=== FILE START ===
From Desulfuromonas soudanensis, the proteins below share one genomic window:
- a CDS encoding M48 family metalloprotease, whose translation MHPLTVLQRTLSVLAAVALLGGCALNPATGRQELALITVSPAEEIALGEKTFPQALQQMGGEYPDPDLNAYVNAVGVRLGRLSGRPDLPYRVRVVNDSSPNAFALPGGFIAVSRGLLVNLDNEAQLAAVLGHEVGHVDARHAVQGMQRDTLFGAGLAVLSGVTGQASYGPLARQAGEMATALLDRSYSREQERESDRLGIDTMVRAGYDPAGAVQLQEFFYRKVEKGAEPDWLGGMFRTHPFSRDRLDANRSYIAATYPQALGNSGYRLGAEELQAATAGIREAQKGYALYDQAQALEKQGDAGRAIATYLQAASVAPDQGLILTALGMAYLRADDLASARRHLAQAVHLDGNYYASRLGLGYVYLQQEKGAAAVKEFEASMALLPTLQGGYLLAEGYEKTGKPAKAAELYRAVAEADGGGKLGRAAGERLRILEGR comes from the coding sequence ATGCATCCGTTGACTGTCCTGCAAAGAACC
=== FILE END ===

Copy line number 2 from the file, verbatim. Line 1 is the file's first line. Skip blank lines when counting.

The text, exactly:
- a CDS encoding M48 family metalloprotease, whose translation MHPLTVLQRTLSVLAAVALLGGCALNPATGRQELALITVSPAEEIALGEKTFPQALQQMGGEYPDPDLNAYVNAVGVRLGRLSGRPDLPYRVRVVNDSSPNAFALPGGFIAVSRGLLVNLDNEAQLAAVLGHEVGHVDARHAVQGMQRDTLFGAGLAVLSGVTGQASYGPLARQAGEMATALLDRSYSREQERESDRLGIDTMVRAGYDPAGAVQLQEFFYRKVEKGAEPDWLGGMFRTHPFSRDRLDANRSYIAATYPQALGNSGYRLGAEELQAATAGIREAQKGYALYDQAQALEKQGDAGRAIATYLQAASVAPDQGLILTALGMAYLRADDLASARRHLAQAVHLDGNYYASRLGLGYVYLQQEKGAAAVKEFEASMALLPTLQGGYLLAEGYEKTGKPAKAAELYRAVAEADGGGKLGRAAGERLRILEGR comes from the coding sequence ATGCATCCGTTGACTGTCCTGCAAAGAACC